Magazine article ABA Bank Marketing

Extending Your TV Reach: With a Limited Broadcast Budget, Premier Bank in West Virginia Boosts Viewership of Ads by Using 15-Second 'Bookend' Spots

Magazine article ABA Bank Marketing

Extending Your TV Reach: With a Limited Broadcast Budget, Premier Bank in West Virginia Boosts Viewership of Ads by Using 15-Second 'Bookend' Spots

Article excerpt

MOST COMMUNITY BANKS do not advertise much on broadcast television. It's too expensive. Banks that do are constantly experimenting with ways to use the medium more cost-effectively.

Premier Bank in Huntington, W.Va., is an example of a bank that spends about one-third of its advertising budget on broadcast TV. Recently, the bank, which has assets of $900 million, has been testing 15-second "bookend" spots as a way to get "more bang for the buck" with TV advertising.

A bookend TV ad is one that appears at the start of a commercial break, followed by a second that pops up about 90 seconds later, at break's end.

With bookend ads, the bank pays for a 30-second spot but, because it is divided into two 15-second segments, the ad has greater impact on the viewer--making the message easier for the consumer to recall.

"The beauty of it is that you create an impression in the mind that the bank is on TV a lot more than it actually is," says Leland S. Steele, marketing manager.

Bookend ads demonstrate how Premier looks for ways to get the most leverage out of broadcast ads--despite the fact that the bank does not have a large TV budget, says Steele, who has a background with a small advertising agency.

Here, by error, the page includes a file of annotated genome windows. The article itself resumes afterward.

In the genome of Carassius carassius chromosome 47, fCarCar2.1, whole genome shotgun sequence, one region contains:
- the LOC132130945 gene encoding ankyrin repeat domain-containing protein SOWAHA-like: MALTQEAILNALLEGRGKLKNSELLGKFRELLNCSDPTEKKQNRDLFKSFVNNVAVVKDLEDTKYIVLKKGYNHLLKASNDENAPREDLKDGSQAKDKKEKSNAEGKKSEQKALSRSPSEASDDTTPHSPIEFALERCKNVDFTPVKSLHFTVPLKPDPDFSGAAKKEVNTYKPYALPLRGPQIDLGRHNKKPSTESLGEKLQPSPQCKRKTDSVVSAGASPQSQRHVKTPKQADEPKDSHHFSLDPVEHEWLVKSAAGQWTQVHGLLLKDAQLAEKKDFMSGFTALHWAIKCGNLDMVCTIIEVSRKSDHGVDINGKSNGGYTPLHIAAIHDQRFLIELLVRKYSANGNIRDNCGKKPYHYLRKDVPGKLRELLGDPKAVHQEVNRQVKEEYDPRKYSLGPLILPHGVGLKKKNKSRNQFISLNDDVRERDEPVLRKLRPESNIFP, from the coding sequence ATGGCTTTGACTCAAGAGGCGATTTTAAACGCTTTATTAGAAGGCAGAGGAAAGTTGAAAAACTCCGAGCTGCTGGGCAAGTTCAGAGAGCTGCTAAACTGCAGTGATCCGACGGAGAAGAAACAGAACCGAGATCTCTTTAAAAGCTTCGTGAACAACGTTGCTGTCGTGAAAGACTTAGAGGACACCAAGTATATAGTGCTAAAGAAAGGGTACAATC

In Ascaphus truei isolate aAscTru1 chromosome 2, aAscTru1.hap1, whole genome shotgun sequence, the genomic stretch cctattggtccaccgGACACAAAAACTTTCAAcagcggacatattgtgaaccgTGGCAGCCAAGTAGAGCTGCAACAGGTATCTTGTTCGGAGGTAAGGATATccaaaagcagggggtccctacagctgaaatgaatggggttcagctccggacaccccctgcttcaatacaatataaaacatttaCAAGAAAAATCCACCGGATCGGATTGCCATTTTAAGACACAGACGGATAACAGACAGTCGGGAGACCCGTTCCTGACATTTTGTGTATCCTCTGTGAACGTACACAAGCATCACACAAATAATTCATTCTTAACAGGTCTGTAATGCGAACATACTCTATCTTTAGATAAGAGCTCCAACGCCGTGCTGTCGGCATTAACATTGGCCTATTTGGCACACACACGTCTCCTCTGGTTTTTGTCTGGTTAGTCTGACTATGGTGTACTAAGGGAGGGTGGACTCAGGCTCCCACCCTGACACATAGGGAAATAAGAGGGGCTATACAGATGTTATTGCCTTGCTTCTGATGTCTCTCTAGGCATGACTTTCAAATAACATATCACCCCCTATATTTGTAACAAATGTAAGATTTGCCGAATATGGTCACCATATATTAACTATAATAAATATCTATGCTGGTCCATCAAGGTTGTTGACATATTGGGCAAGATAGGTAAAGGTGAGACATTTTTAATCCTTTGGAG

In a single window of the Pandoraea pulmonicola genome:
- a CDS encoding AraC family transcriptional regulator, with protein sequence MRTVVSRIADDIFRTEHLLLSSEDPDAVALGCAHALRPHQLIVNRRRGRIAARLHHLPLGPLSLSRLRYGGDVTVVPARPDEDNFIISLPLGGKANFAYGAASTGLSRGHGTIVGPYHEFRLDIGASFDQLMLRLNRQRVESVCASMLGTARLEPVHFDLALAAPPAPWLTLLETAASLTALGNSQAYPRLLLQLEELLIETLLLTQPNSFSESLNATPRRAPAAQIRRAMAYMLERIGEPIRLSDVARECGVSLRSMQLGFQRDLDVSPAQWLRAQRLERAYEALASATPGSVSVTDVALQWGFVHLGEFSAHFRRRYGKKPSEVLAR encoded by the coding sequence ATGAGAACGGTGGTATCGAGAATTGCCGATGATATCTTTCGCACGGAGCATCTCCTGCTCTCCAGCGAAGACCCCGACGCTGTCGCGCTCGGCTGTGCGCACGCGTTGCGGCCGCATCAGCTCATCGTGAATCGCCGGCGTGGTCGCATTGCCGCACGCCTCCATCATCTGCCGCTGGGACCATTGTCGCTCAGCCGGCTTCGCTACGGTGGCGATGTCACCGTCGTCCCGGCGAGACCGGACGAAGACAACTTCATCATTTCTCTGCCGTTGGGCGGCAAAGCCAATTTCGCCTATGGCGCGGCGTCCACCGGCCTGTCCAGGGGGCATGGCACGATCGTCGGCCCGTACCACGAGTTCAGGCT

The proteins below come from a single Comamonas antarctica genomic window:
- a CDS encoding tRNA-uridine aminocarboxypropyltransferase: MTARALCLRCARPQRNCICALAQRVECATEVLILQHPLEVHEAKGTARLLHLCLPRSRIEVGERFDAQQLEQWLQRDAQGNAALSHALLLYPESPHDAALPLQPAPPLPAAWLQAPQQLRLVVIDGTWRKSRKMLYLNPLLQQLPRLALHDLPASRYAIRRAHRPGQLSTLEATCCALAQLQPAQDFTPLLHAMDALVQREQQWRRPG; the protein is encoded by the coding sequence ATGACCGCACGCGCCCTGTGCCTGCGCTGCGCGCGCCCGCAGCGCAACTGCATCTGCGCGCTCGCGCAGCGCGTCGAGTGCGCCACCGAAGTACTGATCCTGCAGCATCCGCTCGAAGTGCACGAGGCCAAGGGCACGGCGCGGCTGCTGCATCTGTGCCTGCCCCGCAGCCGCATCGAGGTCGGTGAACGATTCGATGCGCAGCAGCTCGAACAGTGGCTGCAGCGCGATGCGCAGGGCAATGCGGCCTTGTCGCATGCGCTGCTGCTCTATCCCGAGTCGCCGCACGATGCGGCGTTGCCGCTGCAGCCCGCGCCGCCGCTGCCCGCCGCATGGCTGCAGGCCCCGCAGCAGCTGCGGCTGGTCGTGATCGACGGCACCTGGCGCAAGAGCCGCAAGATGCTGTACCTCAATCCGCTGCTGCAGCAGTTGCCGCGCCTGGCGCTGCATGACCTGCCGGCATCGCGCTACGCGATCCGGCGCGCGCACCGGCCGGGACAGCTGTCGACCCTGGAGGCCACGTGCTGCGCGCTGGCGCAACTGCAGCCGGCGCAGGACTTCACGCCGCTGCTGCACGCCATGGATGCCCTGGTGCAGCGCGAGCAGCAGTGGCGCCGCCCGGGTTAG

Consolidated under one name

Premier Bank is an affiliate of Premier Financial Bank Corp., which, until four years ago, had two affiliates. The other affiliate was Citizens Deposit Bank in Kentucky. These two banks operated with separate identities in five geographic divisions. In 2011, the holding company decided to give the Premier Bank name to all of the banks in each division. Each division has its own president.

In some areas, people were familiar with the old name but not with the new one. As a result, when Steele came to the bank in 2012, one of the first things he tried to do was a campaign to get people acquainted with the new name.

Today, the bank has 24 locations, 19 in West Virginia, three in the District of Columbia, two in Virginia and one in Maryland. Many of the West Virginia locations are widely scattered small towns.

In the past, the bank did a lot of print advertising in local weekly newspapers. But of late, millennials are not spending as much time with print media. To reach them, the bank has been shifting to digital advertising. The bank still targets consumers over age 35 in print media, but in recent years it has cut back even for this cohort.

With the many separate small-town markets, Steele concluded that a cost-effective way of reaching these audiences was through broadcast television. Today, most West Virginians view broadcast TV through a cable or satellite dish channel.

When Steele needed to introduce the new bank name, he turned to a dominant broadcast station for much of the bank's footprint: NBC affiliate WSAZ-TV in Huntington.

Steele started with 30-second spots reminding viewers that the bank's name had changed but that its brand remained the same. It was still the same neighborhood bank where loan decisions are made locally--and where the technology is the same as that available through larger banks. Premier emphasized its local character by focusing on its involvement with community charitable activities.

After a while, Steele found that using 15-second bookend ads as a follow-up to 30-second ads was effective at reinforcing the message and building frequency.

Last winter, the bank launched a business banking testimonial TV ad campaign during the 2014 Winter Olympics. Premier produced 30-second versions featuring three business customers. …

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